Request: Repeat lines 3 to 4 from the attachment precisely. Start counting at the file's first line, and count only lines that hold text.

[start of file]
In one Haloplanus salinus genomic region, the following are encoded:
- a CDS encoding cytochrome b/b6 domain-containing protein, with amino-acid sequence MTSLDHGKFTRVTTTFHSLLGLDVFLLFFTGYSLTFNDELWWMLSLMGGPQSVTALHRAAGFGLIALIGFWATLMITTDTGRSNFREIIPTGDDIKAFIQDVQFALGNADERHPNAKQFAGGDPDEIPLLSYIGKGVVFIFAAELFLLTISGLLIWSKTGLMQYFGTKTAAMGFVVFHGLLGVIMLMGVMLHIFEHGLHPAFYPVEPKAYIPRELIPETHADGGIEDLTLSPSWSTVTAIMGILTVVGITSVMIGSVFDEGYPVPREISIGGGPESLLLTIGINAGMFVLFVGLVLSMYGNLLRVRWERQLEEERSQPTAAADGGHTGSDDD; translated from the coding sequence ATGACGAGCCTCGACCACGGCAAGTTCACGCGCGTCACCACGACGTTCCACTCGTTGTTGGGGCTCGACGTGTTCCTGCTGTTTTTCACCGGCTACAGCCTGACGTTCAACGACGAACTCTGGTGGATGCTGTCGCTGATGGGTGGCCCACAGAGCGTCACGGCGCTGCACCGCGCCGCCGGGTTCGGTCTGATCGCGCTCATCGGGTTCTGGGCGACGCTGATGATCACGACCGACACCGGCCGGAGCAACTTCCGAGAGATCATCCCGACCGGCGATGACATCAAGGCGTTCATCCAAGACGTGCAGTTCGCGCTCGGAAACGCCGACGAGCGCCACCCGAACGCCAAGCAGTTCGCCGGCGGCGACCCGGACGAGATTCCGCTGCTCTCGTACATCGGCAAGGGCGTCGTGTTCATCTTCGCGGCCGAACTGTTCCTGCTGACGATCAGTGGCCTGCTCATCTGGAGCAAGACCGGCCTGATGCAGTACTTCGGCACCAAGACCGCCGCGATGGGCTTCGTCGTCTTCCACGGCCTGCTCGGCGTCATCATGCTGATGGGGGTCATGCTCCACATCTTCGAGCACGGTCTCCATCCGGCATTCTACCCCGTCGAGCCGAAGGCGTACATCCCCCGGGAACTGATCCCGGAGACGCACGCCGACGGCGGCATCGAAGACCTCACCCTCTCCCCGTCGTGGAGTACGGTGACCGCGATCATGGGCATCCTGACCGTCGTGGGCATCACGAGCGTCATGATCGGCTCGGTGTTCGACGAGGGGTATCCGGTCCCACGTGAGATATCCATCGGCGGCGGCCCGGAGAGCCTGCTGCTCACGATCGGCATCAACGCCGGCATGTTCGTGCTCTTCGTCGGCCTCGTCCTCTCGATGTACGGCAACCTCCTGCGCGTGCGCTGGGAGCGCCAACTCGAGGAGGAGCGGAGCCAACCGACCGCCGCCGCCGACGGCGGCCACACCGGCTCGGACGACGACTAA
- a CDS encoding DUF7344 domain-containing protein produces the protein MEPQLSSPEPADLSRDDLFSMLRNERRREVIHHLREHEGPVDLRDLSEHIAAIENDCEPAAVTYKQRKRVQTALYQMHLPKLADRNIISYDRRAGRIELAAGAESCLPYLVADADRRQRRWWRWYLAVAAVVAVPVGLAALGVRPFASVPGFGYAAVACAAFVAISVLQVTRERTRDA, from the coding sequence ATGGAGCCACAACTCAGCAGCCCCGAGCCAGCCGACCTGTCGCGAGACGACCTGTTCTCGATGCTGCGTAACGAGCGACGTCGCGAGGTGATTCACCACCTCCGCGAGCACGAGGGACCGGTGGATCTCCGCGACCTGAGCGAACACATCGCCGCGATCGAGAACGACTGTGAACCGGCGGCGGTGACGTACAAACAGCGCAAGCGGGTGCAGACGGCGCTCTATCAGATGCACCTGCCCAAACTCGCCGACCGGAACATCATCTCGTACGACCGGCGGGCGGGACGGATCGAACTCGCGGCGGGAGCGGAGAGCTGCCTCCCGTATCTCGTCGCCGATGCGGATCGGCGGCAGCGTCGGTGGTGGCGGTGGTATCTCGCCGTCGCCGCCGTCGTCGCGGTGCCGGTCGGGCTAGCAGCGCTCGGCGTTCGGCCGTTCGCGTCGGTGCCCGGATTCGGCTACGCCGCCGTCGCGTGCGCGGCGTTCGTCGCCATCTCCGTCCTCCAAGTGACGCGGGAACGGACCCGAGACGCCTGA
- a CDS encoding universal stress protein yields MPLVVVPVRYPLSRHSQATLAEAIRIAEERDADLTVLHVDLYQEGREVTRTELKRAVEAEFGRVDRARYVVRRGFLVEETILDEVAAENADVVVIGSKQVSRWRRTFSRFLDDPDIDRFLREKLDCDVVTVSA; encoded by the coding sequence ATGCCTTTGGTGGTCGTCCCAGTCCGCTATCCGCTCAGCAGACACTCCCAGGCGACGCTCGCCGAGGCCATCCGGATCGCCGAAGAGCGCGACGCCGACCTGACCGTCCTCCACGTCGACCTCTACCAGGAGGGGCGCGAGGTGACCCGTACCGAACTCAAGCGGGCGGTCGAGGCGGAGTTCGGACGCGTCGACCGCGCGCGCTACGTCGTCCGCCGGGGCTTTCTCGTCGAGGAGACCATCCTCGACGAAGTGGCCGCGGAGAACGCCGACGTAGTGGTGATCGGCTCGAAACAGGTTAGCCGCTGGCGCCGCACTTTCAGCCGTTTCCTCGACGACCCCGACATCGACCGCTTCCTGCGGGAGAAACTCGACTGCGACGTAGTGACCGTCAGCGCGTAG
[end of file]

- a CDS encoding DUF7344 domain-containing protein produces the protein MEPQLSSPEPADLSRDDLFSMLRNERRREVIHHLREHEGPVDLRDLSEHIAAIENDCEPAAVTYKQRKRVQTALYQMHLPKLADRNIISYDRRAGRIELAAGAESCLPYLVADADRRQRRWWRWYLAVAAVVAVPVGLAALGVRPFASVPGFGYAAVACAAFVAISVLQVTRERTRDA, from the coding sequence ATGGAGCCACAACTCAGCAGCCCCGAGCCAGCCGACCTGTCGCGAGACGACCTGTTCTCGATGCTGCGTAACGAGCGACGTCGCGAGGTGATTCACCACCTCCGCGAGCACGAGGGACCGGTGGATCTCCGCGACCTGAGCGAACACATCGCCGCGATCGAGAACGACTGTGAACCGGCGGCGGTGACGTACAAACAGCGCAAGCGGGTGCAGACGGCGCTCTATCAGATGCACCTGCCCAAACTCGCCGACCGGAACATCATCTCGTACGACCGGCGGGCGGGACGGATCGAACTCGCGGCGGGAGCGGAGAGCTGCCTCCCGTATCTCGTCGCCGATGCGGATCGGCGGCAGCGTCGGTGGTGGCGGTGGTATCTCGCCGTCGCCGCCGTCGTCGCGGTGCCGGTCGGGCTAGCAGCGCTCGGCGTTCGGCCGTTCGCGTCGGTGCCCGGATTCGGCTACGCCGCCGTCGCGTGCGCGGCGTTCGTCGCCATCTCCGTCCTCCAAGTGACGCGGGAACGGACCCGAGACGCCTGA
- a CDS encoding universal stress protein yields MPLVVVPVRYPLSRHSQATLAEAIRIAEERDADLTVLHVDLYQEGREVTRTELKRAVEAEFGRVDRARYVVRRGFLVEETILDEVAAENADVVVIGSKQVSRWRRTFSRFLDDPDIDRFLREKLDCDVVTVSA; encoded by the coding sequence ATGCCTTTGGTGGTCGTCCCAGTCCGCTATCCGCTCAGCAGACACTCCCAGGCGACGCTCGCCGAGGCCATCCGGATCGCCGAAGAGCGCGACGCCGACCTGACCGTCCTCCACGTCGACCTCTACCAGGAGGGGCGCGAGGTGACCCGTACCGAACTCAAGCGGGCGGTCGAGGCGGAGTTCGGACGCGTCGACCGCGCGCGCTACGTCGTCCGCCGGGGCTTTCTCGTCGAGGAGACCATCCTCGACGAAGTGGCCGCGGAGAACGCCGACGTAGTGGTGATCGGCTCGAAACAGGTTAGCCGCTGGCGCCGCACTTTCAGCCGTTTCCTCGACGACCCCGACATCGACCGCTTCCTGCGGGAGAAACTCGACTGCGACGTAGTGACCGTCAGCGCGTAG